Let {X} the space of all bounded functions {\phi \colon (0,1]\rightarrow\mathbb R} with the supremum norm. Let {(q_n)_{n=1}^\infty} be an enumeration of all rational numbers. Define the function {\psi =F(\phi )} separately on each subinterval {(2^{-n},2^{1-n}]}, {n=1,2,\dots} as

{\displaystyle    \psi(t) = \begin{cases} 1 \quad &\text{if } \phi (2^nt-1) > q_n \\   0 \quad &\text{if } \phi (2^n t-1)\le q_n\end{cases}}

For any two distinct elements {\phi_1,\phi_2} of {X} there is a point {s\in (0,1]} and a number {n\in\mathbb N} such that {q_n} is strictly between {\phi_1(s)} and {\phi_2(s)}. According to the definition of {F} this implies that the functions {F(\phi_1)} and {F(\phi_2)} take on different values at the point {t=2^{-n}(s+1)}. Thus the norm of their difference is {1}.


So much for Nonlinear Closed Graph Theorem. However, the space {X} in the above example is nonseparable. Is there an nowhere continuous map between separable Banach spaces such that its graph is closed?

Institutions ranked by the number of AMS Fellows: 2015 update

Adding 2015 Fellows changed a few things compared to 2014 rankings. UCLA and Rutgers rise from 2nd and 3rd to tie Berkeley for the first place. Syracuse loses nine places, dropping from #334(tie) to #343(tie).

Podium 231

  • 1. Rutgers The State University of New Jersey New Brunswick: 34
  • 1. University of California, Los Angeles: 34
  • 1. University of California, Berkeley: 34
  • 4. University of Michigan: 32
  • 5. Massachusetts Institute of Technology: 29
  • 6. University of Wisconsin, Madison: 23
  • 7. Cornell University: 22
  • 7. New York University, Courant Institute: 22
  • 7. University of Illinois, Urbana-Champaign: 22
  • 10. University of Texas at Austin: 21
  • 10. University of Chicago: 21
  • 10. Princeton University: 21
  • 13. University of Washington: 20
  • 14. University of California, San Diego: 19
  • 14. Stanford University: 19
  • 16. University of Pennsylvania: 17
  • 16. University of Minnesota-Twin Cities: 17
  • 18. University of California, Santa Barbara: 16
  • 18. Pennsylvania State University: 16
  • 18. Stony Brook University: 16
  • 18. Brown University: 16
  • 22. Purdue University: 15
  • 22. University of Maryland: 15
  • 24. University of California, Irvine: 14
  • 24. Duke University: 14
  • 26. Ohio State University, Columbus: 13
  • 26. Eidgenössische Technische Hochschule Zürich (ETH Zürich): 13
  • 26. University of Illinois at Chicago: 13
  • 29. Northwestern University: 12
  • 29. Georgia Institute of Technology: 12
  • 29. Johns Hopkins University, Baltimore: 12
  • 29. Texas A&M University: 12
  • 33. University of Toronto: 11
  • 33. Harvard University: 11
  • 33. Indiana University, Bloomington: 11
  • 36. University of North Carolina at Chapel Hill: 10
  • 36. University of British Columbia: 10
  • 36. The Graduate Center: 10
  • 36. Rice University: 10
  • 40. Vanderbilt University: 9
  • 41. University of Utah: 8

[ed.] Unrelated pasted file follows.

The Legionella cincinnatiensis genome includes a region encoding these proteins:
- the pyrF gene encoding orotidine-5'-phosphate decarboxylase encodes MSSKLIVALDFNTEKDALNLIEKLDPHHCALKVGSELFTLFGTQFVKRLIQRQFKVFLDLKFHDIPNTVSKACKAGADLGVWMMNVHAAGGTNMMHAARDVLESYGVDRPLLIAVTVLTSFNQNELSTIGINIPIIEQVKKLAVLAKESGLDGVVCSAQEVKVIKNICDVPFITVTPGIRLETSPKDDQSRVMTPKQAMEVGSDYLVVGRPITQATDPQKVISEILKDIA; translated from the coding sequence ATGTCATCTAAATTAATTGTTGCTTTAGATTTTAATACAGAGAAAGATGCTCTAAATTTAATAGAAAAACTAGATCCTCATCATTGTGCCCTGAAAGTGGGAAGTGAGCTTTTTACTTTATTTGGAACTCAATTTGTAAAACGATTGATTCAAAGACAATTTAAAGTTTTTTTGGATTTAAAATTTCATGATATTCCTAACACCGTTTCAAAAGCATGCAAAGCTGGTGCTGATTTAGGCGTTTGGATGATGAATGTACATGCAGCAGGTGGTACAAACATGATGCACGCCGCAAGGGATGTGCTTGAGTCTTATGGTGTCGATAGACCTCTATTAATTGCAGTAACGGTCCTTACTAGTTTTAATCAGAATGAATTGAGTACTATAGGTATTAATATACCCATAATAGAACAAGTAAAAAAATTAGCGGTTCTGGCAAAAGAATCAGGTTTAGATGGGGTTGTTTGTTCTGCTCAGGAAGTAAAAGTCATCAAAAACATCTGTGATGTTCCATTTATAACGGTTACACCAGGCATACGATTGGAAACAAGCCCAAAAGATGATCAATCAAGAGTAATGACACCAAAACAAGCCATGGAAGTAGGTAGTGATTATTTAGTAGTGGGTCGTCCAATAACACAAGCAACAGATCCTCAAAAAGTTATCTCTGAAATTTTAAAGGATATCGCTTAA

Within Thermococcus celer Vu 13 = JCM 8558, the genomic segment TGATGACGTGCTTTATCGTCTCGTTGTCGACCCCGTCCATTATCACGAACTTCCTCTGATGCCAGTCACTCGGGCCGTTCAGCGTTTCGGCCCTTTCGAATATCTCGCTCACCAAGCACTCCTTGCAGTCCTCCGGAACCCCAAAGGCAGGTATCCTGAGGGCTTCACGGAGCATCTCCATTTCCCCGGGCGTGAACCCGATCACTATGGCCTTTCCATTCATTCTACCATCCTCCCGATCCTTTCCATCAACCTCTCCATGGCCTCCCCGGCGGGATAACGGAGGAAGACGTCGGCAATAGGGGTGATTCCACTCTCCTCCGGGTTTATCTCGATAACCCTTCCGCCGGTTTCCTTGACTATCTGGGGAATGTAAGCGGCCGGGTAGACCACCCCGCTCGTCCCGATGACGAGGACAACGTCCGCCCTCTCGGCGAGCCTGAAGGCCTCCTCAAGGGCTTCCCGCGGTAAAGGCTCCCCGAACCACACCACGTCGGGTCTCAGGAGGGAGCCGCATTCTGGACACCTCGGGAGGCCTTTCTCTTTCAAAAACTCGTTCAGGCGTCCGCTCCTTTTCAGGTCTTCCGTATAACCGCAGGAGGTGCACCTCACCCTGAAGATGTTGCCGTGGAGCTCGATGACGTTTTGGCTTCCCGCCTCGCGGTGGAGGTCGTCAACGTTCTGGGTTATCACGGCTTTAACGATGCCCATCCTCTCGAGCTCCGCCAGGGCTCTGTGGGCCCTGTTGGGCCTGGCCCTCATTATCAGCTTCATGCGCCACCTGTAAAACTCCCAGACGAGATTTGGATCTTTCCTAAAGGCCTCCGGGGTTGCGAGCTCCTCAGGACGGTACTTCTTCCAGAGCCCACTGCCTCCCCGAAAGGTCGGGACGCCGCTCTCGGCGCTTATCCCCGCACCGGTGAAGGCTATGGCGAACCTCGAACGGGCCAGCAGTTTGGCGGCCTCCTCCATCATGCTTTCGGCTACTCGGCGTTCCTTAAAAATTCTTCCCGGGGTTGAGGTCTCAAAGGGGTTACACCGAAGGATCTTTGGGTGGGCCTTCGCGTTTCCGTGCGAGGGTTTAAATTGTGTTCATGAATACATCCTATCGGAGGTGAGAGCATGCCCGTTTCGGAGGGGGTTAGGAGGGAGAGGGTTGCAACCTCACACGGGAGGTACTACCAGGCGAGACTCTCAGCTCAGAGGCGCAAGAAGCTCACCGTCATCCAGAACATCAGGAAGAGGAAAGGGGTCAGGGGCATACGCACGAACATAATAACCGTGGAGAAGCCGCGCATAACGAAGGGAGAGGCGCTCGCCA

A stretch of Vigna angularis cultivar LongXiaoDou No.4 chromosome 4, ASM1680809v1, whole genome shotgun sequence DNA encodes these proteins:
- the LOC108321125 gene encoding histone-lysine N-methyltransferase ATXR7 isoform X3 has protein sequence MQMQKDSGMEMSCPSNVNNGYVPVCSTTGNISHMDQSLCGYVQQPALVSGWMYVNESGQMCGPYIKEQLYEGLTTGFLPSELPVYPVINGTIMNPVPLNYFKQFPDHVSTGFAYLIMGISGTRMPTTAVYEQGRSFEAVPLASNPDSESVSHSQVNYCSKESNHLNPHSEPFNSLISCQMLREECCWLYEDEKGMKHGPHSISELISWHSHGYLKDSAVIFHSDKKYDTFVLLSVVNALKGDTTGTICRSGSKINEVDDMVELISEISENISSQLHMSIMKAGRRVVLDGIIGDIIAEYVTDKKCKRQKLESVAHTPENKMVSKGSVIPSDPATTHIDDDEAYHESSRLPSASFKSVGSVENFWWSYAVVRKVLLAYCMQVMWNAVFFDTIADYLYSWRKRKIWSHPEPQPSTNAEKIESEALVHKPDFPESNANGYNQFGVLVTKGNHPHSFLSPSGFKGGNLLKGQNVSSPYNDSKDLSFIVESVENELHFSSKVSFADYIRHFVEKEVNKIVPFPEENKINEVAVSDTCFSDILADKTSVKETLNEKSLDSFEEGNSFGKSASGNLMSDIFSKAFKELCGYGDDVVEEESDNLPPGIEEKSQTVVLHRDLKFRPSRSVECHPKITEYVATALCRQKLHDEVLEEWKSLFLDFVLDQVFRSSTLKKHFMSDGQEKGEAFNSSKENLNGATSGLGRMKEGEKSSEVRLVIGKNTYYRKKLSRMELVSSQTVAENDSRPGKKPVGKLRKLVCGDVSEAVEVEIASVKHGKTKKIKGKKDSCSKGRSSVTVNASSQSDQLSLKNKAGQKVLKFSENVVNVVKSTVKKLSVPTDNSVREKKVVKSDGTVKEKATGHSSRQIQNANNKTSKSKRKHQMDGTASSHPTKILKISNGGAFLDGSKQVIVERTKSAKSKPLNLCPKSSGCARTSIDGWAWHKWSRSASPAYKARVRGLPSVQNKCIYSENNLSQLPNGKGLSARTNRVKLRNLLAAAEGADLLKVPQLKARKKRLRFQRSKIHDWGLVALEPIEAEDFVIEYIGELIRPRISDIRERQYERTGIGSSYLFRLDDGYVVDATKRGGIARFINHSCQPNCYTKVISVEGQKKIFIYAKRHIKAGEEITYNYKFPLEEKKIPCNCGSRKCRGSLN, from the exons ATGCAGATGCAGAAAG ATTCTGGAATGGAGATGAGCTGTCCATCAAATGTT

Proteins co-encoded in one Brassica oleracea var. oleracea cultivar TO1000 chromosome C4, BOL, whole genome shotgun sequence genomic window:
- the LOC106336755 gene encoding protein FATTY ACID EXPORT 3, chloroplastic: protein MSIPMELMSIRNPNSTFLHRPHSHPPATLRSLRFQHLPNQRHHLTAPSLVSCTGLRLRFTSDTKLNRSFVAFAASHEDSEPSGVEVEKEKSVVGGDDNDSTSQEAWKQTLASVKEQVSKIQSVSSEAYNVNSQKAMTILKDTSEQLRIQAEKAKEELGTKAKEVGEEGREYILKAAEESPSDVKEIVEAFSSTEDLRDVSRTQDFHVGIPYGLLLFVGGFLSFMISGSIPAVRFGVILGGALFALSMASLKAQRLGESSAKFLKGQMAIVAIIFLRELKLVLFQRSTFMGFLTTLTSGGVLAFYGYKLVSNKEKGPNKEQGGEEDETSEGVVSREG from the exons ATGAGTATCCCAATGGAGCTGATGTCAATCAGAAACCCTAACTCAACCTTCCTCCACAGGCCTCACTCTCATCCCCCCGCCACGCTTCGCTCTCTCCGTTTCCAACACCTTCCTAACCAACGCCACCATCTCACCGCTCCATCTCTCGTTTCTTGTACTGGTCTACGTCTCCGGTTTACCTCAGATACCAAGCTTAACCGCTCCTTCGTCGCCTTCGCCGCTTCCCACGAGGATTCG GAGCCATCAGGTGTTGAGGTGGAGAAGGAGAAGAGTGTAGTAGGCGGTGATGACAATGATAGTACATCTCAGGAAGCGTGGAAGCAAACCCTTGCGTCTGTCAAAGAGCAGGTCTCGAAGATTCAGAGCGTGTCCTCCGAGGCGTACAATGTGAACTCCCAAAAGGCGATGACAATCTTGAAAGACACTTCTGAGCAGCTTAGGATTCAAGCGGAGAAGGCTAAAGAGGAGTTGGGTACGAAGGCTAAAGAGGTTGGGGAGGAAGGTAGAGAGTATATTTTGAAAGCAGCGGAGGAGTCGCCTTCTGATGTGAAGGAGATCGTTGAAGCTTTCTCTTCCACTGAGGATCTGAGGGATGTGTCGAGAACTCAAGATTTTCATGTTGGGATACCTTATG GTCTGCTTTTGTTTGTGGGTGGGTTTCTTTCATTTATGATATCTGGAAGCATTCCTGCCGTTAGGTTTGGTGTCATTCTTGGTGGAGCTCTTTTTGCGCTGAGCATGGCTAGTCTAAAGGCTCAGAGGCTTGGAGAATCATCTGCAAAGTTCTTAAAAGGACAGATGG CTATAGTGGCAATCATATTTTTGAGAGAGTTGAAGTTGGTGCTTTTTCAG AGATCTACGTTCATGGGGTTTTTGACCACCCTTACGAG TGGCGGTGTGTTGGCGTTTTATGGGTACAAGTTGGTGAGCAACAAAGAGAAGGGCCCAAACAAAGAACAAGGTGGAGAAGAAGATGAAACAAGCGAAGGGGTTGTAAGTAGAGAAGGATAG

• 41. Boston University: 8
  • 41. California Institute of Technology: 8
  • 41. University of Nebraska-Lincoln: 8
  • 41. Institute for Advanced Study: 8
  • 41. University of Notre Dame: 8
  • 47. University of Georgia: 7
  • 47. University of Southern California: 7
  • 47. University of Virginia: 7
  • 47. University of California, Davis: 7
  • 47. University of Oregon: 7
  • 47. Brandeis University: 7
  • 47. Microsoft Research: 7
  • 54. University of Oxford: 6
  • 54. Université Pierre et Marie Curie (Paris VI): 6
  • 54. University of Arizona: 6
  • 54. Carnegie Mellon University: 6
  • 54. Michigan State University: 6
  • 54. Columbia University: 6
  • 54. The Hebrew University of Jerusalem: 6
  • 54. Williams College: 6
  • 54. North Carolina State University: 6
  • 54. Tel Aviv University: 6
  • 64. University of Rochester: 5
  • 64. Lehman College: 5
  • 64. NYU Polytechnic School of Engineering: 5
  • 67. University of California, Riverside: 4
  • 67. Ecole Polytechnique Fédérale de Lausanne (EPFL): 4
  • 67. Université Paris-Diderot: 4
  • 67. Florida State University: 4
  • 67. Harvey Mudd College: 4
  • 67. University of Tennessee, Knoxville: 4
  • 67. Yale University: 4
  • 67. Louisiana State University, Baton Rouge: 4
  • 67. Northeastern University: 4
  • 67. Virginia Polytechnic Institute and State University: 4
  • 67. University of Colorado, Boulder: 4
  • 78. Tsinghua University: 3
  • 78. Norwegian University of Science and Technology: 3
  • 78. McGill University: 3
  • 78. University of Cambridge: 3
  • 78. University of Memphis: 3
  • 78. University of Melbourne: 3
  • 78. KU Leuven: 3
  • 78. Alfréd Rényi Institute of Mathematics, Hungarian Academy of Sciences: 3
  • 78. KTH Royal Institute of Technology: 3
  • 78. Københavns Universitet: 3
  • 78. The City College: 3
  • 78. Università degli Studi di Milano: 3
  • 78. University of Warwick: 3
  • 78. University of Connecticut, Storrs: 3
  • 78. Barnard College, Columbia University: 3
  • 78. Australian National University: 3
  • 78. Université Paris-Sud (Paris XI): 3
  • 78. Washington University: 3
  • 78. Weizmann Institute of Science: 3
  • 78. Mathematical Institute, Oxford University: 3
  • 98. Bar-Ilan University: 2
  • 98. Rheinische Friedrich-Wilhelms-Universität Bonn: 2